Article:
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Farming and Agriculture

Farmers Ending Hunger

Oregonians are blessed with an abundance of high-quality food. But not all Oregonians have access to that bounty. Now Oregon farmers are working together to provide food for the state's hungriest citizens. Through an organization called Farmers Ending Hunger, local growers donate a portion of their farm production for distribution through emergency food banks in Oregon and southwest Washington.

The U.S. Department of Agriculture used to contribute as much as 50 percent of the food donated to the Oregon Food Bank network. Now that has dropped to about 10 percent, according to John Burt, executive director of Farmers Ending Hunger. "Oregon's food and agriculture industries have taken up the challenge to make up the difference."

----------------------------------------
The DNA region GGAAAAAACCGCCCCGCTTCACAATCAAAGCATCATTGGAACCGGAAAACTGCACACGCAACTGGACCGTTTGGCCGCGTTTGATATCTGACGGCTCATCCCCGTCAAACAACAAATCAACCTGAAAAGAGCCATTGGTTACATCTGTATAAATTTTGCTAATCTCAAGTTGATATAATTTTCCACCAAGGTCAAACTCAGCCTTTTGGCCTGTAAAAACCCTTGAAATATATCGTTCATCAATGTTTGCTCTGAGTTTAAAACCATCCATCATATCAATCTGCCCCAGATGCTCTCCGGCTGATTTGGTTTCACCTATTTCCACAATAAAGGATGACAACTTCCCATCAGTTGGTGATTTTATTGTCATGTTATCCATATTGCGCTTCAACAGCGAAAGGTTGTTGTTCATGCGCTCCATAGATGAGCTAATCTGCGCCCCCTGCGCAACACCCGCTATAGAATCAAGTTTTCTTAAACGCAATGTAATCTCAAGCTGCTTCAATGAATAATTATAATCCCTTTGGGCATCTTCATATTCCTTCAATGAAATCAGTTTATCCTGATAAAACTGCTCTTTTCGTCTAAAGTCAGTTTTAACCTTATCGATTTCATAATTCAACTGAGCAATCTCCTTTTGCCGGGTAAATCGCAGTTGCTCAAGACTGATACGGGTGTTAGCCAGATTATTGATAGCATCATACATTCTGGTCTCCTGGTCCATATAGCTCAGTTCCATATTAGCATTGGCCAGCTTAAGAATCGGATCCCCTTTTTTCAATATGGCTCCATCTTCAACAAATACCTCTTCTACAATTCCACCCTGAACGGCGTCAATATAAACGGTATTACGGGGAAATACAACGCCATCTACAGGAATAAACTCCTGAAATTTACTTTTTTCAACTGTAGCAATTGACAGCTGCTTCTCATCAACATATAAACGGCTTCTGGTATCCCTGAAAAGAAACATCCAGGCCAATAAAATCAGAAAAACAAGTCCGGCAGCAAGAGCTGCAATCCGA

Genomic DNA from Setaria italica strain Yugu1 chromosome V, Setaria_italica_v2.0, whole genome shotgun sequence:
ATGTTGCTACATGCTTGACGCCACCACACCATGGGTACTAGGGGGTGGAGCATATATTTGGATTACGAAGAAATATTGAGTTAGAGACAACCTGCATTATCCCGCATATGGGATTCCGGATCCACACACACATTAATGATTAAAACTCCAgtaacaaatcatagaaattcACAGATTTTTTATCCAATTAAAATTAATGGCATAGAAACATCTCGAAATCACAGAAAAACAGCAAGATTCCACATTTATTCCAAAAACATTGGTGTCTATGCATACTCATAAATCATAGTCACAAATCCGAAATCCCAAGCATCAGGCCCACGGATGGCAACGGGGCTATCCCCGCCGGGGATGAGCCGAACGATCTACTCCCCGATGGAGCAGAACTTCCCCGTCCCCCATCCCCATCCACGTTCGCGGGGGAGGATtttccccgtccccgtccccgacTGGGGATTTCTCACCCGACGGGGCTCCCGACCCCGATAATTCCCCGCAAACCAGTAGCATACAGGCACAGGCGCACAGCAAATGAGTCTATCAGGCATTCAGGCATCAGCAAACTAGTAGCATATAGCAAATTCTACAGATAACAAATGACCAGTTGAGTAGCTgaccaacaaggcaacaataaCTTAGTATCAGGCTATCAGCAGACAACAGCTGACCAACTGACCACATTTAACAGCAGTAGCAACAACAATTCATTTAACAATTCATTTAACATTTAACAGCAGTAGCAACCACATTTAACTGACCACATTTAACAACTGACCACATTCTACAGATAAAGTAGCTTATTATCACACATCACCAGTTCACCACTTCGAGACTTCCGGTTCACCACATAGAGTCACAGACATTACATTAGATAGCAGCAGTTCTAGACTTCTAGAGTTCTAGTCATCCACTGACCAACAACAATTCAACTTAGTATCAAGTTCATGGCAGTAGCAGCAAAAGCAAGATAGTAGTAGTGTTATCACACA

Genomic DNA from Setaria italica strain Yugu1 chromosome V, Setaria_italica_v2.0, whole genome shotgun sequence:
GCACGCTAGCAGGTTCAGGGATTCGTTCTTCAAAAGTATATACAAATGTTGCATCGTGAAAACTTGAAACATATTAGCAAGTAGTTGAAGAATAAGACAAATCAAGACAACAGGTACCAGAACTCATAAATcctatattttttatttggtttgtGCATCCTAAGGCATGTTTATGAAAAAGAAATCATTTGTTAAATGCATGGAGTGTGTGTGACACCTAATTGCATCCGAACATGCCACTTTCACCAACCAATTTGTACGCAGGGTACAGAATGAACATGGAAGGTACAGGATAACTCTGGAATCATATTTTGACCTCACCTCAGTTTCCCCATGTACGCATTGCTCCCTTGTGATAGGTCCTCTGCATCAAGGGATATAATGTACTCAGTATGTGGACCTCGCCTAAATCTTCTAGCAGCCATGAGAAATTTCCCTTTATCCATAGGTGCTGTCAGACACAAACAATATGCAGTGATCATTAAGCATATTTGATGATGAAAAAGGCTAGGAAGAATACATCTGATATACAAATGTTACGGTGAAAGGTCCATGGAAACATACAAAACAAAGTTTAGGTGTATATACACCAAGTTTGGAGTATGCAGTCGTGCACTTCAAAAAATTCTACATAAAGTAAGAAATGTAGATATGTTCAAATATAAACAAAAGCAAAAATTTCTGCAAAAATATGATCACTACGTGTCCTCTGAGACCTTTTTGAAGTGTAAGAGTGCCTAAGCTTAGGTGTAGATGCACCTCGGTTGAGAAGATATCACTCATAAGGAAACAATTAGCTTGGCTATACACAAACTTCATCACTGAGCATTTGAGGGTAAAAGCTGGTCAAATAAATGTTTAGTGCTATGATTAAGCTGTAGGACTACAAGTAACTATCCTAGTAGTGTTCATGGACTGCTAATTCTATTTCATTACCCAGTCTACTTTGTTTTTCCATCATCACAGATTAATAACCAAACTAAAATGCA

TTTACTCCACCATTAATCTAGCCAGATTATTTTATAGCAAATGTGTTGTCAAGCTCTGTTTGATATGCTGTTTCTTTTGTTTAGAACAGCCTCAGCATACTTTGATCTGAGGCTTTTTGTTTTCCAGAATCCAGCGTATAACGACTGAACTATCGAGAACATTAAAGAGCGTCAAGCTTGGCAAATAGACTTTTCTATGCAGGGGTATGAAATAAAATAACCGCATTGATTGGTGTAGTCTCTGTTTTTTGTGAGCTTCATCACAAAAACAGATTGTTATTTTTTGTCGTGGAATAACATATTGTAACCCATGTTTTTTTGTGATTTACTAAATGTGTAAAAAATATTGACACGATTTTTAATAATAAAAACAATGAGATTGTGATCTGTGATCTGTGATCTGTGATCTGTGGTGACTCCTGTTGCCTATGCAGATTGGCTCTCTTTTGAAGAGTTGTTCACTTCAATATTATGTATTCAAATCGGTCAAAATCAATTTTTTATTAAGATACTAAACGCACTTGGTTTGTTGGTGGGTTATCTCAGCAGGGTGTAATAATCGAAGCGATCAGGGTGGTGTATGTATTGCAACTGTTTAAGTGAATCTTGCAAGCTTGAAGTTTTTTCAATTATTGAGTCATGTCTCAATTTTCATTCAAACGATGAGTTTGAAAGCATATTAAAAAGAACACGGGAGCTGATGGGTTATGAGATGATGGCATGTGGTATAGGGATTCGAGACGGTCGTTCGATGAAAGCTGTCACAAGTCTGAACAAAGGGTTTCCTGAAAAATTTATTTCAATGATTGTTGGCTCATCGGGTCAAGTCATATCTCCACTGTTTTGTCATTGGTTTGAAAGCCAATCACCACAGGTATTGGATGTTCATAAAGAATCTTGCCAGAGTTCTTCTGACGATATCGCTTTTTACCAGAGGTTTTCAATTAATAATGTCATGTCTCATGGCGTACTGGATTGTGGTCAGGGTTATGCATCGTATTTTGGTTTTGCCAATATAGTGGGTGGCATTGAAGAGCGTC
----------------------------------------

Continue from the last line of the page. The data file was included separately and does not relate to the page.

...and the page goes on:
For example, Threemile Canyon Farms in Morrow County donated beef for making 9,500 pounds of hamburger each month for a year for food bank boxes. In September, more than 50 Oregon wheat growers contributed wheat for 225,000 pounds of pancake mix. Growers and processors have provided hundreds of thousands of pounds of fresh and frozen vegetables for distribution, including over a half million pounds of potatoes donated by Amstad Produce, Inc. of Sherwood.

Requests for emergency food went up as much as 40 percent in some parts of Oregon in the last half of 2008, according to the Oregon Food Bank. Now a significant source of emergency food for the needy is from harvests that are planned and produced by Farmers Ending Hunger.


Oregon's Agricultural Progress. OSU Extension and Experiment Station Communications (EESC).

Authored by: Peg Herring, OSU Extension and Experiment Station Communications